Monday, February 21, 2011

Watson and IBM’s Deep Question Answering (QA)

Earlier last week, we watched IBM's Watson super computer beat two human contestants at Jeopardy. I actually think Watson won because it was faster at pushing the buzzer. Albeit, the performance was an impressive display of IBM’s Deep Question Answering (QA). On Thursday, IBM announced a partnership to apply this technology to medicine. The partner, Nuance Communications, Inc., also developed Dragon Dictation for iOS devices, and voice recognition for other mobile phones. Imagine "Watson-to-go" on a smart phone: speak the symptoms along with text-based data, and have Watson produce a diagnosis. As explained:
Watson's ability to analyze the meaning and context of human language, and quickly process information to find precise answers can assist decision makers, such as physicians and nurses, unlock important knowledge and facts buried within huge volumes of information, and offer answers they may not have considered to help validate their own ideas or hypotheses.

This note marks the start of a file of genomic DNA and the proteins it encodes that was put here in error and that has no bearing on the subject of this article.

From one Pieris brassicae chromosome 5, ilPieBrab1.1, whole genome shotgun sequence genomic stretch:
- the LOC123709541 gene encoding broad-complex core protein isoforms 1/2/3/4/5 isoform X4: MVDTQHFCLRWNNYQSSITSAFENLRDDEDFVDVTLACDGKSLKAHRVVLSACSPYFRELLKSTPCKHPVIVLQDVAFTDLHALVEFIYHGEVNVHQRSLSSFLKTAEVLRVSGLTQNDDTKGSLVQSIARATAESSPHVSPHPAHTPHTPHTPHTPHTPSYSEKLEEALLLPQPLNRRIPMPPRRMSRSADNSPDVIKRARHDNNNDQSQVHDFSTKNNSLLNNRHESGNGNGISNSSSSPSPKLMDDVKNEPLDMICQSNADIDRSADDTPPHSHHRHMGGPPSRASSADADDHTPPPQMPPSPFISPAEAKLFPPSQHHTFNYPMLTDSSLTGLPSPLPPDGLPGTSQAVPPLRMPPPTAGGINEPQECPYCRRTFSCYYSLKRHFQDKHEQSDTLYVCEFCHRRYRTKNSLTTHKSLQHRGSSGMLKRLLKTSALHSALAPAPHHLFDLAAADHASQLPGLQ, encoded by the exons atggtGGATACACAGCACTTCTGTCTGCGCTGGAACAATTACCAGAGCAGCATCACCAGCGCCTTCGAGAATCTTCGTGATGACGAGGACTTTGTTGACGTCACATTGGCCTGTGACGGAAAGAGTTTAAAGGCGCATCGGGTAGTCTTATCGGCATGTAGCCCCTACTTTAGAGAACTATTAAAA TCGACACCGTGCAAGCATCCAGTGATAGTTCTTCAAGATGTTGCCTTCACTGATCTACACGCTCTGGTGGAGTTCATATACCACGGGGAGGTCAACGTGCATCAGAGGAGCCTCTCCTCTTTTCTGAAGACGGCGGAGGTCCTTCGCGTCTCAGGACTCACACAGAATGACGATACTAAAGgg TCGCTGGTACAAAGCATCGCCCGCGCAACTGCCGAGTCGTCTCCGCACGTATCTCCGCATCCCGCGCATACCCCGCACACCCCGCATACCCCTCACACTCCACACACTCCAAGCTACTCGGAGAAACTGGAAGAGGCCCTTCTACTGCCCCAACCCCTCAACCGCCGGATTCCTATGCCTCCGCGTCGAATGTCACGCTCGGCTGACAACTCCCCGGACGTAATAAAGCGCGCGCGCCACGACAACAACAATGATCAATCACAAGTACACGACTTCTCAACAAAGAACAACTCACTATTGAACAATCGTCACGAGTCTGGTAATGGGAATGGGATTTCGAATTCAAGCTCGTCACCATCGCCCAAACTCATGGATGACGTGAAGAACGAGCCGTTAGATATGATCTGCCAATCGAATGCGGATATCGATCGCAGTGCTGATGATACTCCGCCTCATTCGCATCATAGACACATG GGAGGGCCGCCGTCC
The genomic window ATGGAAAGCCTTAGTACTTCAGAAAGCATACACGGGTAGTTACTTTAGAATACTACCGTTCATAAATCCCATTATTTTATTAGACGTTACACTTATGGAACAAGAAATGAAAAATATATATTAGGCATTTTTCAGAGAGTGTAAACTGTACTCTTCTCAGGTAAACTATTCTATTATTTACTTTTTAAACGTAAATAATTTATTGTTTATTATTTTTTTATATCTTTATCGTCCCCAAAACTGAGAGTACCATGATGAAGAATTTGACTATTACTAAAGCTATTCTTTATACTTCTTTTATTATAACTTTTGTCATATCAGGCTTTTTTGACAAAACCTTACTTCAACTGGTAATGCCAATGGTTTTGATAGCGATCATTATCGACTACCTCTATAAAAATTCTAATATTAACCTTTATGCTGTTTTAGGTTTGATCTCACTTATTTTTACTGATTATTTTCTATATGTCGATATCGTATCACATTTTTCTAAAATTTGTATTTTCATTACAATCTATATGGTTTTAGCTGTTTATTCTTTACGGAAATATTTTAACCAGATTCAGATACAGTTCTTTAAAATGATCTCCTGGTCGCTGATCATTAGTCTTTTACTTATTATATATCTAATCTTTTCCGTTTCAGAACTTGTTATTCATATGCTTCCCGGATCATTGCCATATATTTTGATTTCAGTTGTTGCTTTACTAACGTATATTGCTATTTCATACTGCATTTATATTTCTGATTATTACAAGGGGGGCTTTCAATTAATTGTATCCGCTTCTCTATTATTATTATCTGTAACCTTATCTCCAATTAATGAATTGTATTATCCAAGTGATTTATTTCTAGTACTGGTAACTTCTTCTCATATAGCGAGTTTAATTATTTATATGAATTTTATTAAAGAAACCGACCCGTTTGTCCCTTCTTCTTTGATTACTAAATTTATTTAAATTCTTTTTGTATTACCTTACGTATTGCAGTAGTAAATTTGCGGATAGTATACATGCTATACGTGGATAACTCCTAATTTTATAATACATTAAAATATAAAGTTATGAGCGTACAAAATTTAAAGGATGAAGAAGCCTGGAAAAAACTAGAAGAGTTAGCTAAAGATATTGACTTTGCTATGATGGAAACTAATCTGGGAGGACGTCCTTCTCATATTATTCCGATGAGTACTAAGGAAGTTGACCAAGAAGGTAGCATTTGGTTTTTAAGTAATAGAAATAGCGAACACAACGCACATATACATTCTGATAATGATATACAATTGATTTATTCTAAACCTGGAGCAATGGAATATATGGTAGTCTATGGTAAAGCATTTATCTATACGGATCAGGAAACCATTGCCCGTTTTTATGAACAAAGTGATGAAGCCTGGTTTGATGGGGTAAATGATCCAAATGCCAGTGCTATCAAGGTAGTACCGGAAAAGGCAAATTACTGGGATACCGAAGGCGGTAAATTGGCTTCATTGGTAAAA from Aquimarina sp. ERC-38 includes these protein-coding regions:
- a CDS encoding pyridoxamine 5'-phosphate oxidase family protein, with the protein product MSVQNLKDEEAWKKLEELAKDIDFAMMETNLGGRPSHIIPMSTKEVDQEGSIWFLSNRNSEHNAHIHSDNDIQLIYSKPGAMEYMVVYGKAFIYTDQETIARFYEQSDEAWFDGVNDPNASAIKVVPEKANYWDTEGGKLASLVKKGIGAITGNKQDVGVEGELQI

How could this technology be applied in education? Could we feed in the URL to a student's rich e-portfolio, along with the criteria we would like to assess, and could Watson give us feedback around a variety of criteria? Or would we want this capability? Would it help teachers pinpoint areas for development in written language? What about analysis of some of the 21st Century Skills, especially Inventive Thinking—Intellectual Capital: Adaptability/Managing Complexity and Self-Direction; Curiosity, Creativity and Risk-taking; Higher Order Thinking and Sound Reasoning. Is this the type of complexity that the QA technology could be designed to analyze? Or is this assessment and analysis task too difficult, even for Watson? Perhaps with the Gates Foundation's emphasis on Learning Analytics, and the upcoming Learning Analytics & Knowledge Conference, February 27-March 1, 2011 in Banff, Alberta, there will be some development in this area.
Learning analytics is the measurement, collection, analysis and reporting of data about learners and their contexts, for purposes of understanding and optimising learning and the environments in which it occurs.

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